UW AMATH 352 - Lecture 2

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Lecture 2: The Dot Product, Orthogonal andOrthonormal Sets, the Gram-Schmidt AlgorithmAMath 352Wed., Mar. 311 / 10Dot Product or Inner Product~u,~v ∈ Rn:~u ·~v = h~u,~vi =nXj=1ujvj.This is the standard (Euclidean) inner product.An inner product is anything that satisfies:1. h~u,~vi = h~v,~ui,2. h~u,~v +~wi = h~u,~vi + h~u,~wi,3. h~u, α~vi = αh~u,~vi,4. h~u,~ui ≥ 0, with = only if~u =~0.For example h~u,~viw:=Pnj=1wjujvj, wj> 0, j = 1, . . . , n is aweighted inner product.2 / 10Dot Product or Inner Product~u,~v ∈ Rn:~u ·~v = h~u,~vi =nXj=1ujvj.This is the standard (Euclidean) inner product.An inner product is anything that satisfies:1. h~u,~vi = h~v,~ui,2. h~u,~v +~wi = h~u,~vi + h~u,~wi,3. h~u, α~vi = αh~u,~vi,4. h~u,~ui ≥ 0, with = only if~u =~0.For example h~u,~viw:=Pnj=1wjujvj, wj> 0, j = 1, . . . , n is aweighted inner product.2 / 10NormsAn inner product gives rise to a norm: k~uk = h~u,~ui1/2. For theEuclidean inner product, this means thatk~uk =vuutnXj=1u2j.A norm is anything that satisfies:1. k~uk ≥ 0, with = only if~u =~0,2. kα~uk = |α| · k~uk,3. k~u +~vk ≤ k~uk + k~vk (triangle inequality)For example k~ukw:=qPnj=1wju2j, wj> 0, j = 1, . . . , n is aweighted norm.3 / 10NormsAn inner product gives rise to a norm: k~uk = h~u,~ui1/2. For theEuclidean inner product, this means thatk~uk =vuutnXj=1u2j.A norm is anything that satisfies:1. k~uk ≥ 0, with = only if~u =~0,2. kα~uk = |α| · k~uk,3. k~u +~vk ≤ k~uk + k~vk (triangle inequality)For example k~ukw:=qPnj=1wju2j, wj> 0, j = 1, . . . , n is aweighted norm.3 / 10Orthogonal and Orthonormal VectorsTwo vectors~u and~v are orthogonal if h~u,~vi = 0. They areorthonormal if also k~uk = k~vk = 1.Example:12,4−2are orthogonal.1√512,1√204−2are orthonormal.4 / 10The Gram-Schmidt AlgorithmGiven a set of linearly independent vectors~v1, . . . ,~vm, construct anorthonormal set~q1, . . . ,~qmwherespan(~q1, . . . ,~qk) = span(~v1, . . . ,~vk), k = 1, . . . , m.Normalize the first vector:~q1=1k~v1k·~v1⇒ k~q1k =1k~v1k· k~v1k = 1.Orthogonalize the second vector:˜q2=~v2− h~v2,~q1i~q1⇒h˜q2,~q1i = h~v2,~q1i −h~v2,~q1ih~q1,~q1i = 0.Normalize the second vector:~q2=1k˜q2k˜q2.5 / 10The Gram-Schmidt AlgorithmGiven a set of linearly independent vectors~v1, . . . ,~vm, construct anorthonormal set~q1, . . . ,~qmwherespan(~q1, . . . ,~qk) = span(~v1, . . . ,~vk), k = 1, . . . , m.Normalize the first vector:~q1=1k~v1k·~v1⇒ k~q1k =1k~v1k· k~v1k = 1.Orthogonalize the second vector:˜q2=~v2− h~v2,~q1i~q1⇒h˜q2,~q1i = h~v2,~q1i −h~v2,~q1ih~q1,~q1i = 0.Normalize the second vector:~q2=1k˜q2k˜q2.5 / 10The Gram-Schmidt AlgorithmGiven a set of linearly independent vectors~v1, . . . ,~vm, construct anorthonormal set~q1, . . . ,~qmwherespan(~q1, . . . ,~qk) = span(~v1, . . . ,~vk), k = 1, . . . , m.Normalize the first vector:~q1=1k~v1k·~v1⇒ k~q1k =1k~v1k· k~v1k = 1.Orthogonalize the second vector:˜q2=~v2− h~v2,~q1i~q1⇒h˜q2,~q1i = h~v2,~q1i −h~v2,~q1ih~q1,~q1i = 0.Normalize the second vector:~q2=1k˜q2k˜q2.5 / 10The Gram-Schmidt Algorithm, Cont.Orthogonalize the third vector:˜q3=~v3− h~v3,~q1i~q1− h~v3,~q2i~q2⇒h˜q3,~q1i = h~v3,~q1i − h~v3,~q1ih~q1,~q1i − h~v3,~q2ih~q2,~q1i =h~v3,~q1i − h~v3,~q1i · 1 −h~v3,~q2i · 0 = 0;h˜q3,~q2i = h~v3,~q2i − h~v3,~q1ih~q1,~q2i − h~v3,~q2ih~q2,~q2i =h~v3,~q2i − h~v3,~q2i · 0 −h~v3,~q2i · 1 = 0.Normalize:~q3=1k˜q3k˜q3.6 / 10The Gram-Schmidt Algorithm, Cont.Orthogonalize the third vector:˜q3=~v3− h~v3,~q1i~q1− h~v3,~q2i~q2⇒h˜q3,~q1i = h~v3,~q1i − h~v3,~q1ih~q1,~q1i − h~v3,~q2ih~q2,~q1i =h~v3,~q1i − h~v3,~q1i · 1 −h~v3,~q2i · 0 = 0;h˜q3,~q2i = h~v3,~q2i − h~v3,~q1ih~q1,~q2i − h~v3,~q2ih~q2,~q2i =h~v3,~q2i − h~v3,~q2i · 0 −h~v3,~q2i · 1 = 0.Normalize:~q3=1k˜q3k˜q3.6 / 10The Gram-Schmidt Algorithm, Cont.Given a linearly independent set~v1, . . . ,~vm, set~q1=1k~v1k~v1. Forj = 2, 3, . . . , m,˜qj=~vj−j−1Xi=1h~vj,~qii~qi,~qj=1k˜qjk˜qj.7 / 10Example with the Gram-Schmidt Algorithm~v1=200,~v2=130,~v3=−145.~q1=1√22+ 02+ 02200=100.˜q2=130− (1 ·1 + 3 · 0 + 0 · 0)100=030.~q2=13030=010.8 / 10Example with the Gram-Schmidt Algorithm~v1=200,~v2=130,~v3=−145.~q1=1√22+ 02+ 02200=100.˜q2=130− (1 ·1 + 3 · 0 + 0 · 0)100=030.~q2=13030=010.8 / 10Example with the Gram-Schmidt Algorithm~v1=200,~v2=130,~v3=−145.~q1=1√22+ 02+ 02200=100.˜q2=130− (1 ·1 + 3 · 0 + 0 · 0)100=030.~q2=13030=010.8 / 10Example with the Gram-Schmidt Algorithm, Cont.~v1=200,~v2=130,~v3=−145,~q1=100,~q2=010.˜q3=−145− (−1 ·1)100− (4 ·1)010=−145+100−040=005.~q3=15005=001.9 / 10Example with the Gram-Schmidt Algorithm, Cont.~v1=200,~v2=130,~v3=−145,~q1=100,~q2=010.˜q3=−145− (−1 ·1)100− (4 ·1)010=−145+100−040=005.~q3=15005=001.9 / 10SummaryWe covered more definitions:Iinner product,Inorm,Iorthogonal and orthonormal vectors.And we covered an important algorithm: The Gram-Schmidtalgorithm.10 / 10SummaryWe covered more definitions:Iinner product,Inorm,Iorthogonal and orthonormal vectors.And we covered an important algorithm: The Gram-Schmidtalgorithm.10 /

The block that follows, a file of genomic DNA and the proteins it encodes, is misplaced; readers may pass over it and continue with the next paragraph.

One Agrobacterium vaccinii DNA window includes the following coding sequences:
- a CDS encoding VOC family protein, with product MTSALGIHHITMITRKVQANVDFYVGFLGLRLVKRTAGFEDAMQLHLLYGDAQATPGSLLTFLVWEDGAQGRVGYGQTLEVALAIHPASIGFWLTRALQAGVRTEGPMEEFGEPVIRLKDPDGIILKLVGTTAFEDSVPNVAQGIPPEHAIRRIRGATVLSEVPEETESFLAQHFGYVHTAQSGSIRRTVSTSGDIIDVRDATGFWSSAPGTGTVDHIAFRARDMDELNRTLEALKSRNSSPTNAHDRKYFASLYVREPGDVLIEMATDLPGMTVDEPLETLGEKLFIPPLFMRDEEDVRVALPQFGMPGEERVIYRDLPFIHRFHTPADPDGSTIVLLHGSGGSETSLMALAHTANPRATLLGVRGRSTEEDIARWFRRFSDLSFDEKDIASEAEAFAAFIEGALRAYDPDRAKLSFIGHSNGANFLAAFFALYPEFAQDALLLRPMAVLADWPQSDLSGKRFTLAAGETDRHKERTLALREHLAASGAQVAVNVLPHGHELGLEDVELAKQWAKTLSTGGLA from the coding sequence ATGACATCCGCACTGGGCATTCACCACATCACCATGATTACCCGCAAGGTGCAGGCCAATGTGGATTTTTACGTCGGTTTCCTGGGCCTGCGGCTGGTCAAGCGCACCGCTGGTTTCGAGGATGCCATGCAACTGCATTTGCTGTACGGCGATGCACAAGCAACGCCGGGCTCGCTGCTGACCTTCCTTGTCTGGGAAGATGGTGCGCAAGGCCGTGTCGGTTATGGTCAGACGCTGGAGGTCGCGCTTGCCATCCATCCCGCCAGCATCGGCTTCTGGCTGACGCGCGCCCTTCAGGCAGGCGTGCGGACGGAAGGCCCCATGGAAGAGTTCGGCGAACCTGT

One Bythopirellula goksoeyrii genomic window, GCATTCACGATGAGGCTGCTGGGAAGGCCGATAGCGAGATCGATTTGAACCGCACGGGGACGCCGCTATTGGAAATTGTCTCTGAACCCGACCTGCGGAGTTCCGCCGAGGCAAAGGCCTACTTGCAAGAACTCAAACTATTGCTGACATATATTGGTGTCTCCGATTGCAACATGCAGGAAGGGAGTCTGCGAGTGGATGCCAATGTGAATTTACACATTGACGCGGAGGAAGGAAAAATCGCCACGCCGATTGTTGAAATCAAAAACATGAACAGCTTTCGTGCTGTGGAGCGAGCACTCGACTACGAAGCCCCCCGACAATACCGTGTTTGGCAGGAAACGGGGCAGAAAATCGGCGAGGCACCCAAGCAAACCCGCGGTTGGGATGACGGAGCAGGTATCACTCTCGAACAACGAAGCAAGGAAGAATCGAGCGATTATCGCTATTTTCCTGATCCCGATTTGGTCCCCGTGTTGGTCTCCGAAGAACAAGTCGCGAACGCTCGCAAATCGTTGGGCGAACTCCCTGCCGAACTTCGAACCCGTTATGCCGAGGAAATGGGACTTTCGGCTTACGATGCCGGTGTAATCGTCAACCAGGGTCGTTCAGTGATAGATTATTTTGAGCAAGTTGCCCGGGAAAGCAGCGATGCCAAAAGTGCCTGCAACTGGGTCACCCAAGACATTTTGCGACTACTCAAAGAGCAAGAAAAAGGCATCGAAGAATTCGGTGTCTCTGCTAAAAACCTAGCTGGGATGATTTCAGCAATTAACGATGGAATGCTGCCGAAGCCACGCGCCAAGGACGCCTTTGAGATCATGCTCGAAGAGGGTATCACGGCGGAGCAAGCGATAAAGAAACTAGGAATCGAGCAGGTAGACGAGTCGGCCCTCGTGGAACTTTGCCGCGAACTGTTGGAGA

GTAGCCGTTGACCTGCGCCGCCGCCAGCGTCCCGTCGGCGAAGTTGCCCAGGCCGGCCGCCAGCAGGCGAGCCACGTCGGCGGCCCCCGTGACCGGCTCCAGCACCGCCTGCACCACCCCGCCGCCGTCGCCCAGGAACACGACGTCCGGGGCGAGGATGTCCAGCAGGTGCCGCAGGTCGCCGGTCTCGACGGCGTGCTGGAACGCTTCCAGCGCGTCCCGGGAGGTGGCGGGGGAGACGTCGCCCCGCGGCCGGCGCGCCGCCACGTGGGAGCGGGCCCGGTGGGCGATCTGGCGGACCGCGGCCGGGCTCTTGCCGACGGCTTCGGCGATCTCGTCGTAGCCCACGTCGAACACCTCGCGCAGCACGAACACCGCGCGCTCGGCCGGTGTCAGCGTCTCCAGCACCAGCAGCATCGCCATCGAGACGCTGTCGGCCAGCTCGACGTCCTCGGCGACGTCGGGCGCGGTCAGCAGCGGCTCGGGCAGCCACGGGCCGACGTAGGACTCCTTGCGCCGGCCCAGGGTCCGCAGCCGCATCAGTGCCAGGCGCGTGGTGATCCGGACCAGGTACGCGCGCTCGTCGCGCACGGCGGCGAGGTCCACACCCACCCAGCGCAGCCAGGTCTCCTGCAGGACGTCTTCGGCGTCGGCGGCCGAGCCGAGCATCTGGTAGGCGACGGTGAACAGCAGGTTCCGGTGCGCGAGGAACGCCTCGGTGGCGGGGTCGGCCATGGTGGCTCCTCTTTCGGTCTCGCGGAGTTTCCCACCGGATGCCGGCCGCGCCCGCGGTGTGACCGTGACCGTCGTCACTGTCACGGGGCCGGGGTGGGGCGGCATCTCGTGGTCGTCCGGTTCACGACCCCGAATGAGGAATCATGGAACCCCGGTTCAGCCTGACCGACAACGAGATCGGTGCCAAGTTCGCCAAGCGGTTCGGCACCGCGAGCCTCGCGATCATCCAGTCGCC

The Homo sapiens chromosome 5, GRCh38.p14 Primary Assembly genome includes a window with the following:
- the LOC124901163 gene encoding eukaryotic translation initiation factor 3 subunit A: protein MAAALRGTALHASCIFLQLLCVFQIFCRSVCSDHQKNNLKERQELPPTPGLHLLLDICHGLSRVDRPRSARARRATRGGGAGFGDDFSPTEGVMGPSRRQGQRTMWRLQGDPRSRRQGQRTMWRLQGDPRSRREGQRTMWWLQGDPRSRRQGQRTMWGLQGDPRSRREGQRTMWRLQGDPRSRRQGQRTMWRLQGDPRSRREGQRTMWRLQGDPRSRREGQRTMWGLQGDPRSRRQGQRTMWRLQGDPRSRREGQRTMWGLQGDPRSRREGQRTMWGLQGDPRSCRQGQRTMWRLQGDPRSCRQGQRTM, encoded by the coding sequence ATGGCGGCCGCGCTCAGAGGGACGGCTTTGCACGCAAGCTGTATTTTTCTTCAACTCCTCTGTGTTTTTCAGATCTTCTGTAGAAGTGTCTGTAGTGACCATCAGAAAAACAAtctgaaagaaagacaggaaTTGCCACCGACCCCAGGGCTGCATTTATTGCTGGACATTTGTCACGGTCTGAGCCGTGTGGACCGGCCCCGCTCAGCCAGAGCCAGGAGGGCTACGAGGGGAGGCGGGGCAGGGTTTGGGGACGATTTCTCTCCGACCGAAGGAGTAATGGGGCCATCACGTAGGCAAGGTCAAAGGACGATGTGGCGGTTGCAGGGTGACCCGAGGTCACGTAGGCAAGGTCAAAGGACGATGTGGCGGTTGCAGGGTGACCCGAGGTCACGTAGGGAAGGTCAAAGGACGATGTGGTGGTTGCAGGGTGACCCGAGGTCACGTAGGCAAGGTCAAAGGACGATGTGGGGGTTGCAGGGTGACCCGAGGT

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UW AMATH 352 - Lecture 2

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